Scope takes no action on Serbia
Scope Ratings GmbH (Scope) monitors and reviews its credit ratings on an ongoing basis and at least annually, or every six months in the case of sovereigns, sub-sovereigns and supranational organisations.
Scope performs monitoring reviews to determine whether material changes and/or changes in macroeconomic or financial market conditions could have an impact on the credit ratings. Scope considers all available and relevant information when undertaking the monitoring review.
Monitoring reviews are conducted by performing a peer comparison, benchmarking against the rating-change drivers, and/or reviewing the credit ratings’ performance over time, as deemed appropriate by the Lead Analyst or Analytical Team Head, in addition to an assessment of all aspects of the relevant methodology/ies, including key rating assumptions and model(s). Scope publicly announces the completion of each monitoring review on its website.
Scope completed the monitoring review for the Republic of Serbia (long-term local- and foreign-currency issuer and senior unsecured debt ratings: BB+/Stable; short-term local- and foreign-currency issuer ratings: S-3/Stable) on 14 November 2022.
This monitoring note does not constitute a credit rating action, nor does it indicate the likelihood that Scope will conduct a credit rating action in the short term. Information about the latest credit rating action connected with this monitoring note along with the associated rating history can be found on www.scoperatings.com.
Key rating factors
Serbia’s BB+ rating is supported by its improved economic resilience and solid medium-term growth prospects, underpinned by a credible macroeconomic policy framework and a steady inflow of net foreign direct investment into the economy. Serbia’s rating benefits from moderate public debt, supported by prudent fiscal policy and a continuation of reform to enhance the fiscal framework. The IMF and Serbia reached a staff-level agreement on a 24-month EUR 2.4bn (4% of 2022 GDP) arrangement in November – subject to approval by the IMF Executive Board in December. The IMF funding will help address Serbia’s external and fiscal financing needs. The upcoming adoption of a new fiscal rule in 2023, developed in consultation with the IMF, will help anchor fiscal consolidation and rebuild fiscal buffers.
However, Russia’s war in Ukraine is exerting downward pressure on Serbia’s small, open economy. High and prolonged inflation, tightening global and domestic financial conditions, a projected slowdown in European economies and supply-chain disruptions pose downside risks to the near-term growth.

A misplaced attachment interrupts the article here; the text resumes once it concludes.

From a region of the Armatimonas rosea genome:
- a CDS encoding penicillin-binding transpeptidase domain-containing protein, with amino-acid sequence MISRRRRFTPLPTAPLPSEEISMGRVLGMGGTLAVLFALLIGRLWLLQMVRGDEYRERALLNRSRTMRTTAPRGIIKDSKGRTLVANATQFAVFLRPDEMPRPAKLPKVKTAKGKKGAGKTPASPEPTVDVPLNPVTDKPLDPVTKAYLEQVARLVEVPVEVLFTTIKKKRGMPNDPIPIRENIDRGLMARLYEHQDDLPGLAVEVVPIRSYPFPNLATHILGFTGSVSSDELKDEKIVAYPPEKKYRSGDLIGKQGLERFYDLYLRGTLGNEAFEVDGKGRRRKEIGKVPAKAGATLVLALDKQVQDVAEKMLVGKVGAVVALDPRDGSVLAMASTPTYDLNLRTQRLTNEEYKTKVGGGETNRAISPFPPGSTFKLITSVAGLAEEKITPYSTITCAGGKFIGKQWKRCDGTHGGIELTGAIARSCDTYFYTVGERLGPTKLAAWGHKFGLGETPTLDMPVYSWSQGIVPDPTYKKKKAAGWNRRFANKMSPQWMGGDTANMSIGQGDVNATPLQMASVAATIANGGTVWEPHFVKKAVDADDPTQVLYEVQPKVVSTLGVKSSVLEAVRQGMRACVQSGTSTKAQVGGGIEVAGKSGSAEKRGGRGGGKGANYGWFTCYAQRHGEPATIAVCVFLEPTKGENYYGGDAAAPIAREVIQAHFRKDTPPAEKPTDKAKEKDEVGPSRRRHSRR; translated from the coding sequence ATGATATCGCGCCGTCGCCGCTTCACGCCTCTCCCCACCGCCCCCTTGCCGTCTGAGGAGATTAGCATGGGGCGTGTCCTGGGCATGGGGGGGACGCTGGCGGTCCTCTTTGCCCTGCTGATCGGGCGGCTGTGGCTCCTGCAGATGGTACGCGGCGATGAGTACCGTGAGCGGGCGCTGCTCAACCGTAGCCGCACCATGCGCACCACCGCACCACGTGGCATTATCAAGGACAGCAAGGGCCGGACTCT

Furthermore, the BB+ rating is constrained by persistent wide current account deficits, relatively high net external debt, a high degree of banking sector euroization and a large share of government debt denominated in foreign currency (euros and dollars) and institutional weaknesses.
A broader normalisation of relations between Serbia and Kosovo and substantial reform around the rule of law, the most crucial preconditions for Serbia's EU accession, are likely to remain a longer-term challenge. The fact that Serbia, to date, has not aligned with EU restrictive measures against Russia might further complicate accession talks. Scope therefore expects the accession target date of 2025 to be delayed considerably.
The Stable Outlook represents Scope’s opinion that risks to the ratings are balanced over the next 12 to 18 months.
The rating/Outlook could be upgraded if, individually or collectively: i) public debt-to-GDP were set on a firm downward path over the medium term, supported by fiscal consolidation; ii) medium-run growth prospects improved due to implementation of structural reform; iii) external vulnerabilities were curtailed, such as via a reduced share of public and private debt in foreign currency, a sustained reduction in net external debt and a further build-up of foreign-exchange reserves; and/or iv) Serbia’s institutional weaknesses were redressed more durably, the government’s capacity for reform were improved, such as via tangible progress in the longer-run accession to the EU.
Conversely, the rating/Outlook could be downgraded if, individually or collectively: i) Scope observed a steady increase in public debt-to-GDP over the medium term, as a result, for instance, of looser fiscal policies, weaker growth prospects and a currency deprecation; ii) Serbia’s external vulnerabilities increased, due, for instance, to worsening market conditions or a widening of imbalances, putting pressure on forex reserves and leading to a further build-up of external debt; and/or iii) an external shock or heightened and sustained geopolitical risks undermined Serbia’s macro-financial stability.
For the updated scorecards accompanying this review, click here.
The methodology applicable for the reviewed rating(s) and/or rating Outlook(s) (Sovereign Rating Methodology, 27 September 2022) is available on https://scoperatings.com/governance-and-policies/rating-governance/methodologies.
This monitoring note is issued by Scope Ratings GmbH, Lennéstraße 5, D-10785 Berlin, Tel +49 30 27891-0.
Lead analyst: Levon Kameryan, Associate Director.
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